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[The Tribune reporter, perhaps the same who had earlier heard "giants" for "Jains," this time heard "bury" for "burn"; but otherwise, with the exception of Swamiji's statements regarding the golden rule, he seems to have reported more or less accurately:]

(Detroit Tribune, February 18, 1894)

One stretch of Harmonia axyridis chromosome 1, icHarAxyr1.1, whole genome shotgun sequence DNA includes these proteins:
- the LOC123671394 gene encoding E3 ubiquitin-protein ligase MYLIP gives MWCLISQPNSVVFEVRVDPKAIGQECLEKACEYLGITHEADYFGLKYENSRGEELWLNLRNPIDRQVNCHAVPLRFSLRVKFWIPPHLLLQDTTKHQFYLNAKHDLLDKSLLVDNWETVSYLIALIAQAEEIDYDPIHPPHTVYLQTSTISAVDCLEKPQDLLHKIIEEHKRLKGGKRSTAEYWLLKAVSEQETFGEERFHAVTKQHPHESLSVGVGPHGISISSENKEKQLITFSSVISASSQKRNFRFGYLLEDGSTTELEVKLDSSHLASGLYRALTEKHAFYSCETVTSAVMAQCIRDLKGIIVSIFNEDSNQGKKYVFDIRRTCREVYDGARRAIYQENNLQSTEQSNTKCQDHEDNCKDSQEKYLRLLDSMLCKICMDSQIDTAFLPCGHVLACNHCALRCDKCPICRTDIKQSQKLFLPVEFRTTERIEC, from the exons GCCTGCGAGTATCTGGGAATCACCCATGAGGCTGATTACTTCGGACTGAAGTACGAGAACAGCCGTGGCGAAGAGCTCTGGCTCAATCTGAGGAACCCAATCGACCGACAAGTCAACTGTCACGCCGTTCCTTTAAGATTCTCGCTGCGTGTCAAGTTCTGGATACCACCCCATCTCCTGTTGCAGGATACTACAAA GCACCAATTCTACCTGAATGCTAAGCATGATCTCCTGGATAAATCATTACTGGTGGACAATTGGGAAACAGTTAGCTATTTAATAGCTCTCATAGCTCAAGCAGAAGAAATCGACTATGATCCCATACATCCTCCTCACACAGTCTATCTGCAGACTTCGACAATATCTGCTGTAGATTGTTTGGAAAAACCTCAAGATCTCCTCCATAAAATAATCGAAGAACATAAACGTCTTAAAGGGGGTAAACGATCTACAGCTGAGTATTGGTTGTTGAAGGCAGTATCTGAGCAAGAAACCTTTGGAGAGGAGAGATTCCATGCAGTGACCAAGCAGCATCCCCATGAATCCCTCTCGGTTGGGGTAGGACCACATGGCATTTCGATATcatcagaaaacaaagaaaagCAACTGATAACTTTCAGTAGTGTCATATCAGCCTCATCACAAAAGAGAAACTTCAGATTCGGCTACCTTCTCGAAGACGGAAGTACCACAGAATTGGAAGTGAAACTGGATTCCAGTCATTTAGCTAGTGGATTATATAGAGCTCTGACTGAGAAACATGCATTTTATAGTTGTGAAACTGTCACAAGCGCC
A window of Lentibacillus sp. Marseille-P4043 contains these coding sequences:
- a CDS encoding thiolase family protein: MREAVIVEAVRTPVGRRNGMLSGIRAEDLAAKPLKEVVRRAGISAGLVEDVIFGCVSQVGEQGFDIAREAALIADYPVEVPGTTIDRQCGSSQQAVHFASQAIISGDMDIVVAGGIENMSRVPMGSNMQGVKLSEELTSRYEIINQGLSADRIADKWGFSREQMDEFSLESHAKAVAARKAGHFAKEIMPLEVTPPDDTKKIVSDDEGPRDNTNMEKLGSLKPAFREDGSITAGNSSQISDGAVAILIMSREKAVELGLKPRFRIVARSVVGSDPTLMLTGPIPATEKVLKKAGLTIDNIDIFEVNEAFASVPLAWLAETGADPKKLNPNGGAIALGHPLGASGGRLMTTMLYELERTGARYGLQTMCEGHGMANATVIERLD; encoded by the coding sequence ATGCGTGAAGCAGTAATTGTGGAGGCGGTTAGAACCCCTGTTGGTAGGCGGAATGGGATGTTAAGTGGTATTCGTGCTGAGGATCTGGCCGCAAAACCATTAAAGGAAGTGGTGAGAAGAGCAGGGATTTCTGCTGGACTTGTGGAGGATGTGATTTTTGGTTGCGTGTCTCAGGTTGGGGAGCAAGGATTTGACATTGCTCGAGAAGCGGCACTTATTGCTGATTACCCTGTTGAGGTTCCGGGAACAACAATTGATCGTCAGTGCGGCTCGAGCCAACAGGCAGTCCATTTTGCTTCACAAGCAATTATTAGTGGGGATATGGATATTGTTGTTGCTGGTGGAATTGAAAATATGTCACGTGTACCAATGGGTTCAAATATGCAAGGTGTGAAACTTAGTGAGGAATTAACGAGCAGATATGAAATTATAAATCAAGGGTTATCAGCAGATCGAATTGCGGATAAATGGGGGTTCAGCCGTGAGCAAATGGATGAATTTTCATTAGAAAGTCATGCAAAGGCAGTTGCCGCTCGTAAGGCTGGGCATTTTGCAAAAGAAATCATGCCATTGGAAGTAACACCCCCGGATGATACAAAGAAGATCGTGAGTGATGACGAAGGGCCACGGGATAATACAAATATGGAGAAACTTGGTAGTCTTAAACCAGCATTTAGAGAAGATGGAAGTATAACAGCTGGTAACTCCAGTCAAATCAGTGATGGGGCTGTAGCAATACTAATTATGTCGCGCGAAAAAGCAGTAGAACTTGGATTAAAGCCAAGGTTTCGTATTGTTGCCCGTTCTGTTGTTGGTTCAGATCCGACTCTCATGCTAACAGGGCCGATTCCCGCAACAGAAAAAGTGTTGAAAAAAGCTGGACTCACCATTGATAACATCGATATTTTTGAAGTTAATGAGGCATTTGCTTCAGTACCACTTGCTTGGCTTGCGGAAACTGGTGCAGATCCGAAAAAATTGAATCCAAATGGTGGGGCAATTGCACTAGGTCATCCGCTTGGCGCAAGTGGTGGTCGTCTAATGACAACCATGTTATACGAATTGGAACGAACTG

Swami Vive Kananda at the Unitarian Church last night declared that widows were never buried [burned] alive in India through religion or law, but the act in all cases had been voluntary on the part of the women. The practice had been forbidden by one emperor, but it had gradually grown again until a stop was put to it by the English government. Fanatics existed in all religions, the Christian as well as the Hindu. Fanatics in India had been known to hold their hands over their heads in penance for so long a time that the arm had gradually grown stiff in that position, and so remained ever after. So, too, men had made a vow to stand still in one position. These persons would in time lose all control of the lower limbs and never after be able to walk. All religions were true, and the people practiced morality, not because of any divine command, but because of its own good. Hindus, he said, did not believe in conversion, calling it perversion. Associations, surroundings and educations were responsible for the great number of religions, and how foolish it was for an exponent of one religion to declare that another man's belief was wrong. It was as reasonable as a man from Asia coming to America and after viewing the course of the Mississippi to say to it: "You are running entirely wrong. You will have to go back to the starting place and commence it all over again." It would be just as foolish for a man in America to visit the Alps and after following the course of a river to the German Sea to inform it that its course was too tortuous and that the only remedy would be to flow as directed. The golden rule, he declared, was as old as the earth itself and to it could be traced all rules of morality [sic]. Man is a bundle of selfishness. He thought the hell fire theory was all nonsense. There could not be perfect happiness when it was known that suffering existed. He ridiculed the manner some religious persons have while praying. The Hindu, he said, closed his eyes and communed with the inner spirit, while some Christians he had seen had seemed to stare at some point as if they saw God seated upon his heavenly throne. In the matter of religion there were two extremes, the bigot and the atheist. There was some good in the atheist, but the bigot lived only for his own little self. He thanked some anonymous person who had sent him a picture of the heart of Jesus. This he thought a manifestation of bigotry. Bigots belong to no religion. They are a singular phenomena [sic].